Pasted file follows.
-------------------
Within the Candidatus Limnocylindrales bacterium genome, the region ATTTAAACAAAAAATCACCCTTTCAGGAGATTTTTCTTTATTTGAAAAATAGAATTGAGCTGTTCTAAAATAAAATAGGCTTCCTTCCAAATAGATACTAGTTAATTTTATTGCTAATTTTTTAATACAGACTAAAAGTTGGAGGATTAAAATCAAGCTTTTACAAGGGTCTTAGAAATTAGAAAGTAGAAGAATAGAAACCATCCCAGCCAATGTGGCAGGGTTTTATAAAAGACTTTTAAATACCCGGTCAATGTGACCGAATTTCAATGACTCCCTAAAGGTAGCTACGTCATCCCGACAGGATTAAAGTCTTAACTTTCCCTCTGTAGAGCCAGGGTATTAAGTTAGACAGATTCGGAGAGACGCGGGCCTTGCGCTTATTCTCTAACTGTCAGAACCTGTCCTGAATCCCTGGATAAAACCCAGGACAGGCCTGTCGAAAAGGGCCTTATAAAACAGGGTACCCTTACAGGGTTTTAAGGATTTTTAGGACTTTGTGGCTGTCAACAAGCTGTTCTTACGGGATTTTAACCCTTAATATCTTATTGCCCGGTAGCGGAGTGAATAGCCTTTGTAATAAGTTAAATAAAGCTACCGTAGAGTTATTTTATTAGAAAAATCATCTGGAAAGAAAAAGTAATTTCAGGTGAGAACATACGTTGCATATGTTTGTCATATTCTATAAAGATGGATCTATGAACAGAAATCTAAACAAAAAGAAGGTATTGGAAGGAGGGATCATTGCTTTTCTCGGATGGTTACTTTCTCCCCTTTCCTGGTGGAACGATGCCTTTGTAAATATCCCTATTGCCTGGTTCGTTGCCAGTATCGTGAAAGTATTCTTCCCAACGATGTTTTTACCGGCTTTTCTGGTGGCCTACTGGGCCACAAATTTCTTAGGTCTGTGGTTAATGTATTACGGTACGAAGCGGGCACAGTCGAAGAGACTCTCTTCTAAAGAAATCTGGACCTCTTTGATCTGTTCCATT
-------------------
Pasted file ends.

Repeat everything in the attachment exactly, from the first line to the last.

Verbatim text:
Within the Candidatus Limnocylindrales bacterium genome, the region ATTTAAACAAAAAATCACCCTTTCAGGAGATTTTTCTTTATTTGAAAAATAGAATTGAGCTGTTCTAAAATAAAATAGGCTTCCTTCCAAATAGATACTAGTTAATTTTATTGCTAATTTTTTAATACAGACTAAAAGTTGGAGGATTAAAATCAAGCTTTTACAAGGGTCTTAGAAATTAGAAAGTAGAAGAATAGAAACCATCCCAGCCAATGTGGCAGGGTTTTATAAAAGACTTTTAAATACCCGGTCAATGTGACCGAATTTCAATGACTCCCTAAAGGTAGCTACGTCATCCCGACAGGATTAAAGTCTTAACTTTCCCTCTGTAGAGCCAGGGTATTAAGTTAGACAGATTCGGAGAGACGCGGGCCTTGCGCTTATTCTCTAACTGTCAGAACCTGTCCTGAATCCCTGGATAAAACCCAGGACAGGCCTGTCGAAAAGGGCCTTATAAAACAGGGTACCCTTACAGGGTTTTAAGGATTTTTAGGACTTTGTGGCTGTCAACAAGCTGTTCTTACGGGATTTTAACCCTTAATATCTTATTGCCCGGTAGCGGAGTGAATAGCCTTTGTAATAAGTTAAATAAAGCTACCGTAGAGTTATTTTATTAGAAAAATCATCTGGAAAGAAAAAGTAATTTCAGGTGAGAACATACGTTGCATATGTTTGTCATATTCTATAAAGATGGATCTATGAACAGAAATCTAAACAAAAAGAAGGTATTGGAAGGAGGGATCATTGCTTTTCTCGGATGGTTACTTTCTCCCCTTTCCTGGTGGAACGATGCCTTTGTAAATATCCCTATTGCCTGGTTCGTTGCCAGTATCGTGAAAGTATTCTTCCCAACGATGTTTTTACCGGCTTTTCTGGTGGCCTACTGGGCCACAAATTTCTTAGGTCTGTGGTTAATGTATTACGGTACGAAGCGGGCACAGTCGAAGAGACTCTCTTCTAAAGAAATCTGGACCTCTTTGATCTGTTCCATT